What are the benefits of a Lasting Power of Attorney?

What are the benefits of a Lasting Power of Attorney?

It can be uncomfortable to consider the possibility of being unable to make decisions about your own finances and personal welfare, however, it is important to make the necessary arrangements so that your affairs are in the hands of someone you trust.

This is where a Lasting Power of Attorney (LPA) comes in. This is a legally binding document that empowers you to appoint someone to make decisions on your behalf when you are no longer able to do so. 

In this blog, we will delve into the benefits of a lasting power of attorney and why you should consider setting one up.


1. Prepare for the unexpected

Accidents and life-changing medical diagnoses can happen to anyone at any time.

Whether it is a temporary situation such as hospitalisation which requires someone to assist with everyday tasks and bills, or you have recently been diagnosed with a progressive condition such as Alzheimer’s disease and need to ensure your assets are protected in the future – one of the main benefits of a Lasting Power of Attorney agreement is knowing that your financial affairs and welfare are covered.


2. Nominate someone you trust

A common misconception is that immediate family members automatically have the right to handle your personal affairs once you’re no longer able. However, this is not the case.

If an LPA is not arranged and your health declines, the Court of Protection will authorise a deputy who will make decisions regarding your affairs.

An LPA empowers you to place your future care in the hands of a loved one and prevent any legal issues related to your care down the line.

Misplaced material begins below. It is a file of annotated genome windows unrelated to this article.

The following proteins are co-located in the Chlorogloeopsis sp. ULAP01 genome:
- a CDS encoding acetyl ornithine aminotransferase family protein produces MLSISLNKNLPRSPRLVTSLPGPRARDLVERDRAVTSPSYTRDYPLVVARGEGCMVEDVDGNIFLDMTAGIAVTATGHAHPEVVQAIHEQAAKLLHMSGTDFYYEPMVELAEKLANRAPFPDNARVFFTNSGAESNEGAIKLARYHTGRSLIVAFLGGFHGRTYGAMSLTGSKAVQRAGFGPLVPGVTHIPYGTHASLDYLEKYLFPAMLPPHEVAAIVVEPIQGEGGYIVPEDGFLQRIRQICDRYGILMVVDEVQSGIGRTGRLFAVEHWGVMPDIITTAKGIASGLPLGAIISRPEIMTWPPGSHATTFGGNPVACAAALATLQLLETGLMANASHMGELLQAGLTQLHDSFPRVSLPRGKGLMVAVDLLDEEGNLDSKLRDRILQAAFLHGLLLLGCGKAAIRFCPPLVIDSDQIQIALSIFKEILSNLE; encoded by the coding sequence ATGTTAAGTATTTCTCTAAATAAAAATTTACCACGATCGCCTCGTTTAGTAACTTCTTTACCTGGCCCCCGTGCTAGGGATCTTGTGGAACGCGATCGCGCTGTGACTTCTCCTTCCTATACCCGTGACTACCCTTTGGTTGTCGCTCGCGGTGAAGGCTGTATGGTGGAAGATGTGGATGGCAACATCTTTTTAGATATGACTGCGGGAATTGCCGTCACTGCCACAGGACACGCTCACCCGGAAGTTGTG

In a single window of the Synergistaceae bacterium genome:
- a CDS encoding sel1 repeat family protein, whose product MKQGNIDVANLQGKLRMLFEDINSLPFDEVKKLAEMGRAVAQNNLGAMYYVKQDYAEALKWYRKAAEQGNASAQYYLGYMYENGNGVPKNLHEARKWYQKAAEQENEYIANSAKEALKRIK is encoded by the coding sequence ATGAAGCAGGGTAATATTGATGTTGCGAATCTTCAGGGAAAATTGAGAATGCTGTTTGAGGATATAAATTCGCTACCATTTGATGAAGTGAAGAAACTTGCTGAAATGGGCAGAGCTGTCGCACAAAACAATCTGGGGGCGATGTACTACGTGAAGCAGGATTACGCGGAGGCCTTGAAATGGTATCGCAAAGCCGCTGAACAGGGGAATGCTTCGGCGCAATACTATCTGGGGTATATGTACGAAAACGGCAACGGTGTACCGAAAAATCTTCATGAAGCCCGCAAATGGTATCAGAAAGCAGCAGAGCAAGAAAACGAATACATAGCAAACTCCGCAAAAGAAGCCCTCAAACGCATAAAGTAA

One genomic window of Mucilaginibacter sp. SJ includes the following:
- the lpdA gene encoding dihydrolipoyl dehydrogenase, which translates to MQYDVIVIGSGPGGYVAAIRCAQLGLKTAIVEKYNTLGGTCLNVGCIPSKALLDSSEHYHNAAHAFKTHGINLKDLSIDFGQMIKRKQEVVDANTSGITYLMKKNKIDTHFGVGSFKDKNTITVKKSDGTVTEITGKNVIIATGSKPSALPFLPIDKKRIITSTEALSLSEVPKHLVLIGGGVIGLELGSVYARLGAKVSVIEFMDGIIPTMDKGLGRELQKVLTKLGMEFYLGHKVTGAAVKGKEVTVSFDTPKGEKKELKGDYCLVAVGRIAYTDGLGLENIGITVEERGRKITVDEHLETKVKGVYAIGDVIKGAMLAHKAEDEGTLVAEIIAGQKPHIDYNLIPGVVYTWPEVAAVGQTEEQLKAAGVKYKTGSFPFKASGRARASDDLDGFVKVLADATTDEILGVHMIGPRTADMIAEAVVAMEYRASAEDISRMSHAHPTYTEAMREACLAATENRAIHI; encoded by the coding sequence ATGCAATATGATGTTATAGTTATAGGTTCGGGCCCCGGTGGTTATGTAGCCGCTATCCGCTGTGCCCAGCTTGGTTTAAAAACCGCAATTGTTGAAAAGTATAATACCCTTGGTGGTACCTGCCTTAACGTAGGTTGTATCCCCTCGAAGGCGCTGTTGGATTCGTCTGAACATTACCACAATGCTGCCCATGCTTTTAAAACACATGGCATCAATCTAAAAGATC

3. Protect your financial assets 

With an LPA arranged for your property and financial affairs, your chosen attorney can act on your behalf as and when you want them to. You can choose for the LPA to come into effect while you still have the capacity to make your own decisions, or when mental capacity is lost. 

For short-term assistance – for example, if you are recovering from an operation – the attorney can support you by making requested withdrawals from the bank if you find yourself unable to, or by monitoring your pension or benefit credits to ensure you’re receiving the correct amount.

In the case of loss of mental capacity, the attorney can act on your behalf to make decisions regarding money, tax and bills as well as managing any property or investment. The attorney is required to act in your best interest and manage the assets as intended. 


An elderly person putting money into piggy bank.


4. Make arrangements for your welfare

By appointing a health and welfare attorney, you will have more control over decisions regarding your medical treatment and personal well-being.

This type of LPA gives the chosen attorney the power to make decisions regarding:

  • Where you will live, including care home options
  • Your day-to-day care and allowance
  • Where and when you receive medical care
  • Life-sustaining treatment

The chosen person must act in accordance with the conditions placed within the LPA so you’ll have the final say in what kind of medical care you wish to receive and how you’ll be treated.


5. Minimise potential conflicts

Thinking about a future where you have limited capacity may be difficult, but it is vital to ensure that you and your loved ones are confident about how to handle your personal affairs if you no longer can.  

Appointing an attorney via LPA can help minimise family conflict and provide clarity regarding your wishes during an already challenging time.


Create a beneficial LPA with Peter Ross

At Peter Ross, we provide clear and concise advice to ensure your LPA reflects your wishes and is legally sound.

Ready to start planning your future? Get in touch with our team today!

Take the stress out of your legal transactions.
Trust the experts. Trust Peter Ross.

Book your Free Consultation